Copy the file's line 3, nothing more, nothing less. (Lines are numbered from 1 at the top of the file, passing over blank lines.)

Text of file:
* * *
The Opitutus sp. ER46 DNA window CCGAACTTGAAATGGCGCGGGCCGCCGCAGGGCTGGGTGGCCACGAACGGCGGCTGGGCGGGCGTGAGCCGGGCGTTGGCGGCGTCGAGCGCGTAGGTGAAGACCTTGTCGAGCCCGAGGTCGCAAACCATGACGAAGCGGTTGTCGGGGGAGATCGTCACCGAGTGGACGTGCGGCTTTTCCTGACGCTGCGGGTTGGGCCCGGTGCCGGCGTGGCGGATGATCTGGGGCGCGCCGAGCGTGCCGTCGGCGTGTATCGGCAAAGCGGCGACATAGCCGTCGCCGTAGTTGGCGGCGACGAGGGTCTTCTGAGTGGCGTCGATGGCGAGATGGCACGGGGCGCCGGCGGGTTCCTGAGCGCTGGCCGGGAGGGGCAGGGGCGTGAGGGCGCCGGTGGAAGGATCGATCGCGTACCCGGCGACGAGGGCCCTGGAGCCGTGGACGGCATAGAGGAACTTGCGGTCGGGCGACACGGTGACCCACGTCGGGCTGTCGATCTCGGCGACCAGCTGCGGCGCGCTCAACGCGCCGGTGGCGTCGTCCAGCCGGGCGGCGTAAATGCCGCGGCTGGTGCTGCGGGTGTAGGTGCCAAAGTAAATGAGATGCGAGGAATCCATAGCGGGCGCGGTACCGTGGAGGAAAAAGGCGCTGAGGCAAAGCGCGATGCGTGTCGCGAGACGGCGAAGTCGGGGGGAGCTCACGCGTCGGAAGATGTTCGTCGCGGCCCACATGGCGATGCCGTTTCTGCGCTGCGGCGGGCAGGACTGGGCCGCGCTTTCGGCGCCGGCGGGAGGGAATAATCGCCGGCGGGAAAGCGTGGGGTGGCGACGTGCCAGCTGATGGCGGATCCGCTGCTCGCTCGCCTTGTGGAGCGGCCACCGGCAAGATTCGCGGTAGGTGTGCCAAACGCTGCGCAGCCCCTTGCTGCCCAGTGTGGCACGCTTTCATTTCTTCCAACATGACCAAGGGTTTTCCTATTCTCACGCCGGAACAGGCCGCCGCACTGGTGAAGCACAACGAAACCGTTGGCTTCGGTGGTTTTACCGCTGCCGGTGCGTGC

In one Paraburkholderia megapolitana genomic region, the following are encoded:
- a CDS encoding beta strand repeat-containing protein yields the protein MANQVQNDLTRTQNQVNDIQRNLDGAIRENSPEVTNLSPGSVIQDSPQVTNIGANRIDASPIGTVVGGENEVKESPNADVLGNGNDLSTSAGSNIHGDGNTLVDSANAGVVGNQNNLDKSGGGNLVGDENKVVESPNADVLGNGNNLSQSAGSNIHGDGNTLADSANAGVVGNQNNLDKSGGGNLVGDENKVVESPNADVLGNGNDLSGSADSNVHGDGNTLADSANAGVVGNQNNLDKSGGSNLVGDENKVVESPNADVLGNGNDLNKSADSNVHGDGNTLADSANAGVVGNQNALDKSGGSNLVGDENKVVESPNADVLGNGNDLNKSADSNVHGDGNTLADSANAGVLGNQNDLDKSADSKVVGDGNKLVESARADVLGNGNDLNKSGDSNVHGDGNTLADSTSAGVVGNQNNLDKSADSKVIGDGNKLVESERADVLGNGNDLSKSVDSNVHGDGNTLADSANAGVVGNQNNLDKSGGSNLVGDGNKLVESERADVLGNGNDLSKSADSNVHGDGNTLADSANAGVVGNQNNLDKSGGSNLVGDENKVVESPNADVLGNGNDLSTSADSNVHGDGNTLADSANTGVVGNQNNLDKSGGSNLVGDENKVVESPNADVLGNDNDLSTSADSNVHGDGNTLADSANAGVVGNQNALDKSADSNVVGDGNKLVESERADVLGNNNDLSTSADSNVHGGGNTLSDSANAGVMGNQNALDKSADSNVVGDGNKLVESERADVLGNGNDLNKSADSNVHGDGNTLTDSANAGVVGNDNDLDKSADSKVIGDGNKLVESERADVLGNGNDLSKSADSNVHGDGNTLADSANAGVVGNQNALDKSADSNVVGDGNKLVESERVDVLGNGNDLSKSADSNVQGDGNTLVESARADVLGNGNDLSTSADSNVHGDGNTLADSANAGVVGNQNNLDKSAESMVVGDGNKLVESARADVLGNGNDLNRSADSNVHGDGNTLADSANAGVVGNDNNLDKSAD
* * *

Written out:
- a CDS encoding beta strand repeat-containing protein yields the protein MANQVQNDLTRTQNQVNDIQRNLDGAIRENSPEVTNLSPGSVIQDSPQVTNIGANRIDASPIGTVVGGENEVKESPNADVLGNGNDLSTSAGSNIHGDGNTLVDSANAGVVGNQNNLDKSGGGNLVGDENKVVESPNADVLGNGNNLSQSAGSNIHGDGNTLADSANAGVVGNQNNLDKSGGGNLVGDENKVVESPNADVLGNGNDLSGSADSNVHGDGNTLADSANAGVVGNQNNLDKSGGSNLVGDENKVVESPNADVLGNGNDLNKSADSNVHGDGNTLADSANAGVVGNQNALDKSGGSNLVGDENKVVESPNADVLGNGNDLNKSADSNVHGDGNTLADSANAGVLGNQNDLDKSADSKVVGDGNKLVESARADVLGNGNDLNKSGDSNVHGDGNTLADSTSAGVVGNQNNLDKSADSKVIGDGNKLVESERADVLGNGNDLSKSVDSNVHGDGNTLADSANAGVVGNQNNLDKSGGSNLVGDGNKLVESERADVLGNGNDLSKSADSNVHGDGNTLADSANAGVVGNQNNLDKSGGSNLVGDENKVVESPNADVLGNGNDLSTSADSNVHGDGNTLADSANTGVVGNQNNLDKSGGSNLVGDENKVVESPNADVLGNDNDLSTSADSNVHGDGNTLADSANAGVVGNQNALDKSADSNVVGDGNKLVESERADVLGNNNDLSTSADSNVHGGGNTLSDSANAGVMGNQNALDKSADSNVVGDGNKLVESERADVLGNGNDLNKSADSNVHGDGNTLTDSANAGVVGNDNDLDKSADSKVIGDGNKLVESERADVLGNGNDLSKSADSNVHGDGNTLADSANAGVVGNQNALDKSADSNVVGDGNKLVESERVDVLGNGNDLSKSADSNVQGDGNTLVESARADVLGNGNDLSTSADSNVHGDGNTLADSANAGVVGNQNNLDKSAESMVVGDGNKLVESARADVLGNGNDLNRSADSNVHGDGNTLADSANAGVVGNDNNLDKSAD